Medical Vocational Guidelines and Transferable Skills
This is a technical but excellent summary by Administrative Law Judge Dennis G. Katz explaining the Social Security disability sequential evaluation process. Medical and vocational factors interact to direct certain conclusions when a person's health problems alone do not meet SSA's listed medical impairment criteria.

If you become disabled and unable to work, there are resources below that may help you.

• Find Your Local Social Security Office         

• Find a Healthcare Plan for You

Request Your Michigan Birth Certificate

Show or send (they do mail them back) an original or certified birth certificate to SSA for your benefits to be processed; photocopies are not accepted.

Contact either your Michigan County Records Office or the Michigan Community Health Department in Lansing for information about requesting your Michigan birth certificate. Those born in Detroit can contact the Herman Keifer Health Department for information. If you were born in another state, contact its vital records department.

Documents, Legal Services in Whitmore Lake, MI

Family Independence Agency

This agency administers programs such as food stamps, state disability benefits, state medical assistance, and Medicaid programs. They offer a wealth
of information.


Michigan Rehabilitation Services

This 70-year-old agency's mission is to assist individuals who have a mental or physical handicap with services needed to obtain or keep a job. While counseling is always free, other services may be provided based on the client's financial needs, budget and program constraints, and counselor recommendations.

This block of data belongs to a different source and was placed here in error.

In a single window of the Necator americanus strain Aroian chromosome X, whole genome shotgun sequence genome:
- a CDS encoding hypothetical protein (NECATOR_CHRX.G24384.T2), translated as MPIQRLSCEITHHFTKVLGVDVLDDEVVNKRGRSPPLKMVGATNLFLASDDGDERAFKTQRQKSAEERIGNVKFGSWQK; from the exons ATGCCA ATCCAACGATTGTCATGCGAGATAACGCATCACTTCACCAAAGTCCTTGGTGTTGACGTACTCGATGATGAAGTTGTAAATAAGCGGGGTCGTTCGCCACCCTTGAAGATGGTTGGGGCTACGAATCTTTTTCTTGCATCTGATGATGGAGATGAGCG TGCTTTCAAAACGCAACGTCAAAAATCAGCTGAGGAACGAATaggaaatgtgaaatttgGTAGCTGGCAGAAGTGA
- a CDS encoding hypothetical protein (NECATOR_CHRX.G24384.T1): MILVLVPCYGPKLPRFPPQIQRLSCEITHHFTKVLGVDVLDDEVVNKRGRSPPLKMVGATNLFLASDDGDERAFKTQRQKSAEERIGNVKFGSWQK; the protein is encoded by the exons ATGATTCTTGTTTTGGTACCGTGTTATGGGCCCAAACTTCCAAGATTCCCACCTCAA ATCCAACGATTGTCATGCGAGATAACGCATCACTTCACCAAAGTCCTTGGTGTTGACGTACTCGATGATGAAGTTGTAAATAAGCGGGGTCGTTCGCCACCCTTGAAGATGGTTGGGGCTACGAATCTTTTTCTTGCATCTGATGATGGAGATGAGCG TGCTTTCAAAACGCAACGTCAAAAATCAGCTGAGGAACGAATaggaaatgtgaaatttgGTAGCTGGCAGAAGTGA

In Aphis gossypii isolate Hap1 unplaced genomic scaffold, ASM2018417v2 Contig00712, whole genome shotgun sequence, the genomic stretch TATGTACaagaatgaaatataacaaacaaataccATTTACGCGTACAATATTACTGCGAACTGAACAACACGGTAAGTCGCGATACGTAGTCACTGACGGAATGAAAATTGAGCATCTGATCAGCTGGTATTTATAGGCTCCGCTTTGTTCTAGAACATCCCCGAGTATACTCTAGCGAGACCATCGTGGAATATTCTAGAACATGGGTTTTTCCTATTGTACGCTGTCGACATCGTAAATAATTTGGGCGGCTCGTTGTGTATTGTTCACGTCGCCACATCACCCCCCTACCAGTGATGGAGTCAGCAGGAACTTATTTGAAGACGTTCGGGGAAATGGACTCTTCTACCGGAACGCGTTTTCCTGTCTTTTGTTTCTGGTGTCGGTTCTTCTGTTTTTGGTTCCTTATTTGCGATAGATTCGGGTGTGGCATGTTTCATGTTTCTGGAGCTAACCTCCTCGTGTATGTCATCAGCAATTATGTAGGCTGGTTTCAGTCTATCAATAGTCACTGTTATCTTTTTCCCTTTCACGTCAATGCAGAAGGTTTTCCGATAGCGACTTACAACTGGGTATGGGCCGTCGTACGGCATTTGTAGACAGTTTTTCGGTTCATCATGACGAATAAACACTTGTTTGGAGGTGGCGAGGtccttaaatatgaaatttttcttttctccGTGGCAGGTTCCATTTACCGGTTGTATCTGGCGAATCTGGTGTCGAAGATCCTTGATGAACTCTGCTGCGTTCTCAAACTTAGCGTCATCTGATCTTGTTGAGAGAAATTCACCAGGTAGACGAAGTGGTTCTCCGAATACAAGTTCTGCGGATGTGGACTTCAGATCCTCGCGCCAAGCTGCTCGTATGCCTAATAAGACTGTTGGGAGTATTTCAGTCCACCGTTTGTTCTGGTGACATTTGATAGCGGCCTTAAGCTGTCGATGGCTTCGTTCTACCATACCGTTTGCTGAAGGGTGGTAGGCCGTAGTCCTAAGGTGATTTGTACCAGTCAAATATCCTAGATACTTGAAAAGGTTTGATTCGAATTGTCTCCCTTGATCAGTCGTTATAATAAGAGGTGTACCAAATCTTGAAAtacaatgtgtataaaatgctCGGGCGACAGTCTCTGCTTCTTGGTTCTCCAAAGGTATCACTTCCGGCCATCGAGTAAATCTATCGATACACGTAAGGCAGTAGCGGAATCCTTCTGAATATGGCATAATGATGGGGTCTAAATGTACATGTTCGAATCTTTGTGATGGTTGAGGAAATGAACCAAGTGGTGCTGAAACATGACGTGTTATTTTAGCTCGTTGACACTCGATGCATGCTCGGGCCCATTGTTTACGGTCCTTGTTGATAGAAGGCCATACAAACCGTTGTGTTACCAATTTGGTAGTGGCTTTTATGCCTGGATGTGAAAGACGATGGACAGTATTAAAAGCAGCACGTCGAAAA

Services may be as simple as providing a hearing aid to assisting with a college education. MRS also helps both employees and employers with information about ADA (Americans with Disabilities Act) compliance. Individuals receiving SSI or SSDI are always given service priority.

Michigan Commission for the Blind

This agency provides employability and independent living assistance through counseling, equipment, and services to Michiganders who are blind or have poor vision.

Michigan Mental Health Network

This site lists mental health care providers and support groups for Southeast and Central Michigan.

Michigan Workers' Compensation

The bureau website includes information on rights, responsibilities, and regulations pertaining to workers' compensation in Michigan. Also, The Michigan State AFL-CIO publishes an excellent summary, "Workers' Compensation Rights," available from the MI AFL-CIO, 419 Washington Square South, Suite 200, Lansing, Michigan, 48933.

Snellen Chart, Legal Services in Whitmore Lake, MI

Michigan Insurance Commission

This commission oversees insurance sales and claims adjusting in Michigan. Consumers can make inquiries about their rights and file complaints with the commission in matters involving long- and short-term employers, private insurance benefits, health insurance, and no-fault auto accident insurance matters. The site includes a link to the Michigan no-fault auto law.

A verbal inquiry about no-fault benefits is not the same as a written claim for wage loss, medical care, medical transportation, replacement service, or vocational rehabilitation benefits. There is a one-year statute of limitations on filing claims and appealing denials with few exceptions. If you wait until year three to file for wage loss or medical treatment mileage, you may only be paid for the 12 months before your claim. In Michigan, your wage loss benefits can be reduced by federal benefits such as S.S. disability.

Veterans' Services

Find information about emergency assistance, tuition grants, and other programs through the state of Michigan. This site also contains links to county
veterans' offices

County Veteran Services

Contact us or call us today at (855) 443-7686 for a FREE Consultation.